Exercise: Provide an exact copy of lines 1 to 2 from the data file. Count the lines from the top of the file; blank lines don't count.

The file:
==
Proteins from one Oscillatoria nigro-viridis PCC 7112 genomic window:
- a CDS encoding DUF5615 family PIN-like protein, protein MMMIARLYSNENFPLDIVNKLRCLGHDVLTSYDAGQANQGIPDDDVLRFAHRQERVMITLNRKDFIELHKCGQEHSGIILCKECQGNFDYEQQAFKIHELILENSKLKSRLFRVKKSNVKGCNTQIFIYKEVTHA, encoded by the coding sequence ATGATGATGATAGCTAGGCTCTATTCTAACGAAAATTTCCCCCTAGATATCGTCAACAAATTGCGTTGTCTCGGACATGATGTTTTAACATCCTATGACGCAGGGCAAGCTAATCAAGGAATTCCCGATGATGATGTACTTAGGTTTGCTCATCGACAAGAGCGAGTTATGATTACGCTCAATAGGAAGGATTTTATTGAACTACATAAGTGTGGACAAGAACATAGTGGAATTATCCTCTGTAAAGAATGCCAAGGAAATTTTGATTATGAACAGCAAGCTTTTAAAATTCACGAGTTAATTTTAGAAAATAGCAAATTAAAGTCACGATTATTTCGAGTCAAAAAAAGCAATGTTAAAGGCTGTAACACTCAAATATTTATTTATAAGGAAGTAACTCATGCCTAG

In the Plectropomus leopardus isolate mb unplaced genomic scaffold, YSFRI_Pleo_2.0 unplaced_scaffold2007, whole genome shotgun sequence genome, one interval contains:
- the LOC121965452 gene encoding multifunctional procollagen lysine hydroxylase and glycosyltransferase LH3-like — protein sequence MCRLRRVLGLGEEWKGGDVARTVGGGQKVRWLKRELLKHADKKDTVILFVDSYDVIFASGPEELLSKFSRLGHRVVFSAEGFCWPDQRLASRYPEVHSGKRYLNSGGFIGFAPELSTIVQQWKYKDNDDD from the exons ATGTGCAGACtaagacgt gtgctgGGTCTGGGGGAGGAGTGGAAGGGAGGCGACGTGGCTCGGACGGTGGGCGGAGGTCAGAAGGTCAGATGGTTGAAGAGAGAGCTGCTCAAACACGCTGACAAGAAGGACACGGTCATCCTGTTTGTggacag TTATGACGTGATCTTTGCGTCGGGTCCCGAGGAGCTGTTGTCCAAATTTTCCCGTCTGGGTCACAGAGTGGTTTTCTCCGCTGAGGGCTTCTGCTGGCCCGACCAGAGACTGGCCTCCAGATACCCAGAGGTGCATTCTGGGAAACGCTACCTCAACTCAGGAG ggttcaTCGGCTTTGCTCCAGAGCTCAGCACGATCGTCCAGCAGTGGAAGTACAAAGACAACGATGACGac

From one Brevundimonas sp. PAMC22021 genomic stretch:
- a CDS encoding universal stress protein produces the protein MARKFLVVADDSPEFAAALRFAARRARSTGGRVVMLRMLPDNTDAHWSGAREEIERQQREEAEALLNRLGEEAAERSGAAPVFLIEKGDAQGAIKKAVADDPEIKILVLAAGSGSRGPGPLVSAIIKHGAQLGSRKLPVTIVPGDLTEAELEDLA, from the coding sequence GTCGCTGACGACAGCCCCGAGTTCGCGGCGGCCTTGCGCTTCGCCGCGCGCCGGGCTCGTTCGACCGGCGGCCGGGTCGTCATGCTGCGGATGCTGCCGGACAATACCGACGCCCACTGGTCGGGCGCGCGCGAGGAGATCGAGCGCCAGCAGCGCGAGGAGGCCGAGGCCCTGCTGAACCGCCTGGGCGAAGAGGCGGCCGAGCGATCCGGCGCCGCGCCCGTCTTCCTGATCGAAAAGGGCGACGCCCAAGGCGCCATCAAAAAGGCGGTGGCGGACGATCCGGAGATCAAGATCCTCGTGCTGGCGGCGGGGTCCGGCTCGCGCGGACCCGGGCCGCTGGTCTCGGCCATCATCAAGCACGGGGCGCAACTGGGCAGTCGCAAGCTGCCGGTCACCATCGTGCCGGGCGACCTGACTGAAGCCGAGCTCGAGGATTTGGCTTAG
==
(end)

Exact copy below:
Proteins from one Oscillatoria nigro-viridis PCC 7112 genomic window:
- a CDS encoding DUF5615 family PIN-like protein, protein MMMIARLYSNENFPLDIVNKLRCLGHDVLTSYDAGQANQGIPDDDVLRFAHRQERVMITLNRKDFIELHKCGQEHSGIILCKECQGNFDYEQQAFKIHELILENSKLKSRLFRVKKSNVKGCNTQIFIYKEVTHA, encoded by the coding sequence ATGATGATGATAGCTAGGCTCTATTCTAACGAAAATTTCCCCCTAGATATCGTCAACAAATTGCGTTGTCTCGGACATGATGTTTTAACATCCTATGACGCAGGGCAAGCTAATCAAGGAATTCCCGATGATGATGTACTTAGGTTTGCTCATCGACAAGAGCGAGTTATGATTACGCTCAATAGGAAGGATTTTATTGAACTACATAAGTGTGGACAAGAACATAGTGGAATTATCCTCTGTAAAGAATGCCAAGGAAATTTTGATTATGAACAGCAAGCTTTTAAAATTCACGAGTTAATTTTAGAAAATAGCAAATTAAAGTCACGATTATTTCGAGTCAAAAAAAGCAATGTTAAAGGCTGTAACACTCAAATATTTATTTATAAGGAAGTAACTCATGCCTAG